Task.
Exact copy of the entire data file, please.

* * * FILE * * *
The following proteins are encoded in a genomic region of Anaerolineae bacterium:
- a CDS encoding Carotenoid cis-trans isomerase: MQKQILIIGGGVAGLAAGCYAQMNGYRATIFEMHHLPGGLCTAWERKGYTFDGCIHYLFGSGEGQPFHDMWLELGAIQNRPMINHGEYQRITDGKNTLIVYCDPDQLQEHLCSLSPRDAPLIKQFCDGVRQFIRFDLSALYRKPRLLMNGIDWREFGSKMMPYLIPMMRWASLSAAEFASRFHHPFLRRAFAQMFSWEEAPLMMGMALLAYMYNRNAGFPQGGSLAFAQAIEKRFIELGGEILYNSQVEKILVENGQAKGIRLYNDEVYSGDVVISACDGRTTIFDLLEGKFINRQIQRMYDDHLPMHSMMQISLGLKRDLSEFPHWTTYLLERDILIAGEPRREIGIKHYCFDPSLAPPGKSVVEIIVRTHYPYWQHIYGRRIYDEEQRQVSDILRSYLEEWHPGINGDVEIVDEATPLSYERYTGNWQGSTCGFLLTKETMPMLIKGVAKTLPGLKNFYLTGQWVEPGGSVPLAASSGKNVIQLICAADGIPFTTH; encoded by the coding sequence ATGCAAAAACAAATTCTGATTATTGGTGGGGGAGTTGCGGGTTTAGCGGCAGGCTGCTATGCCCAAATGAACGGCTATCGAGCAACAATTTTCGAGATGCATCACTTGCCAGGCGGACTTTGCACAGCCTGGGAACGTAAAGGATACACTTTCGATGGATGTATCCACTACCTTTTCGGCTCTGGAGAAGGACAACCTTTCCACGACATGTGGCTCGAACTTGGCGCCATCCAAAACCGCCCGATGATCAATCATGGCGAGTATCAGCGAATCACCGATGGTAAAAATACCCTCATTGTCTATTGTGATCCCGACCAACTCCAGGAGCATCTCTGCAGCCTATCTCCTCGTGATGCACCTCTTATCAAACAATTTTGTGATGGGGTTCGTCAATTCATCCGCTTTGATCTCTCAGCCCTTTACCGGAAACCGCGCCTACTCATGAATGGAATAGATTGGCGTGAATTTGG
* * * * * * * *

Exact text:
The following proteins are encoded in a genomic region of Anaerolineae bacterium:
- a CDS encoding Carotenoid cis-trans isomerase: MQKQILIIGGGVAGLAAGCYAQMNGYRATIFEMHHLPGGLCTAWERKGYTFDGCIHYLFGSGEGQPFHDMWLELGAIQNRPMINHGEYQRITDGKNTLIVYCDPDQLQEHLCSLSPRDAPLIKQFCDGVRQFIRFDLSALYRKPRLLMNGIDWREFGSKMMPYLIPMMRWASLSAAEFASRFHHPFLRRAFAQMFSWEEAPLMMGMALLAYMYNRNAGFPQGGSLAFAQAIEKRFIELGGEILYNSQVEKILVENGQAKGIRLYNDEVYSGDVVISACDGRTTIFDLLEGKFINRQIQRMYDDHLPMHSMMQISLGLKRDLSEFPHWTTYLLERDILIAGEPRREIGIKHYCFDPSLAPPGKSVVEIIVRTHYPYWQHIYGRRIYDEEQRQVSDILRSYLEEWHPGINGDVEIVDEATPLSYERYTGNWQGSTCGFLLTKETMPMLIKGVAKTLPGLKNFYLTGQWVEPGGSVPLAASSGKNVIQLICAADGIPFTTH; encoded by the coding sequence ATGCAAAAACAAATTCTGATTATTGGTGGGGGAGTTGCGGGTTTAGCGGCAGGCTGCTATGCCCAAATGAACGGCTATCGAGCAACAATTTTCGAGATGCATCACTTGCCAGGCGGACTTTGCACAGCCTGGGAACGTAAAGGATACACTTTCGATGGATGTATCCACTACCTTTTCGGCTCTGGAGAAGGACAACCTTTCCACGACATGTGGCTCGAACTTGGCGCCATCCAAAACCGCCCGATGATCAATCATGGCGAGTATCAGCGAATCACCGATGGTAAAAATACCCTCATTGTCTATTGTGATCCCGACCAACTCCAGGAGCATCTCTGCAGCCTATCTCCTCGTGATGCACCTCTTATCAAACAATTTTGTGATGGGGTTCGTCAATTCATCCGCTTTGATCTCTCAGCCCTTTACCGGAAACCGCGCCTACTCATGAATGGAATAGATTGGCGTGAATTTGG